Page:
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Old 05-03-2015, 10:15 PM   #1
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mig welding

What would be the general consensus on using a mig welder when welding up a steel hull. I have herd different theories on the idea and would like those who have built with mig to chime in.
Some say the weld is too porous. Is this true, or is this the result of inexperienced welding technics?
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Old 05-03-2015, 11:50 PM   #2
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mig welding

There is nothing wrong with MIG welding a steel or aluminum boat. I assume by "too porous" you are describing a failure condition called porosity. Porosity can happen in any welding process for a variety of reasons. In MIG welding porosity is typically caused by shielding gas not being used or blown away by breeze etc. Common rookie mistakes.

I will go out on a limb and state with almost total certainty that every single welded steel or aluminum boat, ship, barge or tug produced in the last 30+ years has been constructed by MIG welding or one of its variants.
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Old 05-04-2015, 12:03 AM   #3
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Mig welding is the welding method of choice when welding heavy and some not so heavy gauge steel. Generally thickness lighter than 0.060" is difficult. It is the method of welding very heavy plate since it is less labor intensive than stick. It is good enough for welding an excavator bucket in quarry service, so I can't see why a boat is more critical. Skins in boats tend to be relatively light gage but not in the problematic range. One draw back of Mig welding outside is wind. It can blow away the shielding gas, but it has to be blowing pretty hard. I think one big advantage of Mig is the lack of slag to chip away afterward. This pays a big dividend in terms of paint adhesion, The big bugaboo with steel construction is corrosion. A bit of unchipped slag in a difficult to see location is a rust issue sooner than later. As to weld quality, Mig welding is relatively low skill compared to stick welding. Stick has many ways to produce poor welds in the hands of of a low skilled welder, Mig, far fewer. Manufacturers wouldn't weld heavy equipment wit Mig if they were concerned with porosity. Prorosity is the result is the result of contamination, improper weld machine settings, poor technique, or some other fixable issue. Stick welding has the same issues.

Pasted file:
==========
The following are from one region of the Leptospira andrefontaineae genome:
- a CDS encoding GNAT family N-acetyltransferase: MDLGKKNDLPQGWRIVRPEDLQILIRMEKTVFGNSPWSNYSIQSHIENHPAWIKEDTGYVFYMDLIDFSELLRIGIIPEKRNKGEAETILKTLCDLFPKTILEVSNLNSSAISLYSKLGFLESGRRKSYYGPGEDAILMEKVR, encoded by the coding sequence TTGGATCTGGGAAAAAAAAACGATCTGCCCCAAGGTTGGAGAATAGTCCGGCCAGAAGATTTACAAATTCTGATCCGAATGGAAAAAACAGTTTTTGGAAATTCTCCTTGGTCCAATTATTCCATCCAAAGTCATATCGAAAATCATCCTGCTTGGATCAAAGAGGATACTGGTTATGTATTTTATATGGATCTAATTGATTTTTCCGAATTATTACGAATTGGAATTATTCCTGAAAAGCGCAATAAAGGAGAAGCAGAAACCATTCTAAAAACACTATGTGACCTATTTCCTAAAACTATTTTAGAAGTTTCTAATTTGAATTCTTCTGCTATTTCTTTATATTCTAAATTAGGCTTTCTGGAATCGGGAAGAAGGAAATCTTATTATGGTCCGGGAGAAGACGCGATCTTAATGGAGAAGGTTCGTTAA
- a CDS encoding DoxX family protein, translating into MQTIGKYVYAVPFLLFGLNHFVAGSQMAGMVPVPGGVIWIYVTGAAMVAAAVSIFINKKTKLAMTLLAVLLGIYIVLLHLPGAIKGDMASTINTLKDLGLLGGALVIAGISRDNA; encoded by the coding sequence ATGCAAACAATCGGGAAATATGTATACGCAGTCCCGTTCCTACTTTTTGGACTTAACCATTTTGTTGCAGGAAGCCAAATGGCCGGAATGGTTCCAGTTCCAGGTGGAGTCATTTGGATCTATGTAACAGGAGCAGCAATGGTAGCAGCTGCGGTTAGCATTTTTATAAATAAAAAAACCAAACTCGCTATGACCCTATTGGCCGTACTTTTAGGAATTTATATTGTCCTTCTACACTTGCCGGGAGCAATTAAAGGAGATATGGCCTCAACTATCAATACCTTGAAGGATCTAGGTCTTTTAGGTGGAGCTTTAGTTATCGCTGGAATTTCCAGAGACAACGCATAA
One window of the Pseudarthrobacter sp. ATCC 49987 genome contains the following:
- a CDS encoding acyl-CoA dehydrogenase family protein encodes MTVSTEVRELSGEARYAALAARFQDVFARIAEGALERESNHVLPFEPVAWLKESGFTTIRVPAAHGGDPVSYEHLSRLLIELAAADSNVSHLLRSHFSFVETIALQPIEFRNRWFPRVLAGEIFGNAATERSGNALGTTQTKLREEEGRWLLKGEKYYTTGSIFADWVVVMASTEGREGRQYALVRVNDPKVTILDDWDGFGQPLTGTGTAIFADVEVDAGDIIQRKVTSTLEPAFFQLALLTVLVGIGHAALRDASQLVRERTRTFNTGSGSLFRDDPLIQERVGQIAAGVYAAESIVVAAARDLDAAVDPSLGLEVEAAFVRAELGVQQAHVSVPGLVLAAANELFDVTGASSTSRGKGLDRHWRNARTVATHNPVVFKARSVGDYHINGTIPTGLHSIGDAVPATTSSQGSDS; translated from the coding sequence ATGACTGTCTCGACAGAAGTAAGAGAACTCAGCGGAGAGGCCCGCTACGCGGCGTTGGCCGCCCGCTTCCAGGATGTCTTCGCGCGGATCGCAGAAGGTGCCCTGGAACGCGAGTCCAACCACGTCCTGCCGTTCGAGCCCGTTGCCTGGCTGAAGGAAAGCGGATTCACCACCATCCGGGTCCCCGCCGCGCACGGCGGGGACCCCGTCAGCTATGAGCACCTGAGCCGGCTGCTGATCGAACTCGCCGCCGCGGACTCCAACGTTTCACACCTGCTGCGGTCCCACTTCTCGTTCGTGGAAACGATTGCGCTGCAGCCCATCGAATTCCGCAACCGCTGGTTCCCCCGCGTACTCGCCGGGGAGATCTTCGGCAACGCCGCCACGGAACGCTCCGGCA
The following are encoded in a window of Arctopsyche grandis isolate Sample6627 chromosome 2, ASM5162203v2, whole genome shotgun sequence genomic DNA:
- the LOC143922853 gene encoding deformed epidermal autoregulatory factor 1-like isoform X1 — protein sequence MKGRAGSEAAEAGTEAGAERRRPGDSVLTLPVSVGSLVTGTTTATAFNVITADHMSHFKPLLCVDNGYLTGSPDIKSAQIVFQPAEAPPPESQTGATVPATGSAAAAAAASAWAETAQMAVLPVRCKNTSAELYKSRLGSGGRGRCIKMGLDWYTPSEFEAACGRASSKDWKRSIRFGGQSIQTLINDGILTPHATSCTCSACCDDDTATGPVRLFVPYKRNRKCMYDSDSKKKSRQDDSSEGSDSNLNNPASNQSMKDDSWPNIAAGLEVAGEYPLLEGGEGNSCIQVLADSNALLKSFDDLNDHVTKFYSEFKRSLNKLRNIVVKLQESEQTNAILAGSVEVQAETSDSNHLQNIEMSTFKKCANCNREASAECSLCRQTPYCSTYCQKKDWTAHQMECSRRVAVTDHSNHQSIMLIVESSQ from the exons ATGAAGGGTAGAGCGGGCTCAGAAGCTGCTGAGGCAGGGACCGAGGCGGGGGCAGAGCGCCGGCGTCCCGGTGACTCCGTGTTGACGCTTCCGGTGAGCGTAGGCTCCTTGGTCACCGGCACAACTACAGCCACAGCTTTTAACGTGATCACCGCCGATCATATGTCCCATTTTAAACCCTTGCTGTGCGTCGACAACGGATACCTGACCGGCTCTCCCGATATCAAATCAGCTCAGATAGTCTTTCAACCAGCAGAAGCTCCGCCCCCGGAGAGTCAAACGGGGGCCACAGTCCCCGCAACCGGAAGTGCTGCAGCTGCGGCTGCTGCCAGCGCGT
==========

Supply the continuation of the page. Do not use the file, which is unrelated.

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Old 05-04-2015, 06:53 AM   #4
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MIG is the only way to go. Stick welding will take too much time, and the weld you get will not be as good as MIG.

A 200 amp machine is ideal, and I would use gas vs flux core wire. I welded my boat with mostly .035 wire, and a 15' lead. If you want a longer lead, you'll have to up size the wire to .045 so the wire pushes through easier. The wire comes in 35 lb spools.

Lincoln and Miller make good machines. I use a Lincoln 250.

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Old 05-05-2015, 08:44 AM   #5
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mig welding a steel hull

Thanks for the replies. You have set my mind at ease. I shall forge ahead and take the advice of the nay - sayers with a grain of sea salt.
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Old 05-05-2015, 10:16 AM   #6
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Have you heard of the Metal Boat Society(MBS)? Welcome to the Metal Boat Society
They might be of help to you if you are looking to build a metal boat.

If you are in the US, many local community colleges have welding classes that are very affordable. My local school has welding classes for stick, MIG, and TIG. The classes also will test you for certification after the class is finished. The common advice I see to learn welding is to take one these classes, not only to learn the process, but also to get practice. The cost of the class covers materials and consumables and it is cheaper to take the class compared with learning on your own.

Later,
Dan
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Old 05-05-2015, 10:24 AM   #7
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Have you heard of the Metal Boat Society(MBS)? Welcome to the Metal Boat Society
No. But thanks!

Bookmarked.
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Old 05-05-2015, 01:28 PM   #8
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MBS is only $30 a year and has a quarterly newsletter/magazine. There website does not get a lot of traffic, which they are trying to change, but the site has quite a bit of useful information.

MBS has a meeting in Anacortes WA, which I think is in August this year.

Later,
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Old 05-05-2015, 01:33 PM   #9
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For other good information on boats, lightning, welding, metal boats, etc, visit Michael Kasten's site, Articles by Michael Kasten - Kasten Marine Design, Inc.

Kasten was the editor for MBC for many years.

Later,
Dan
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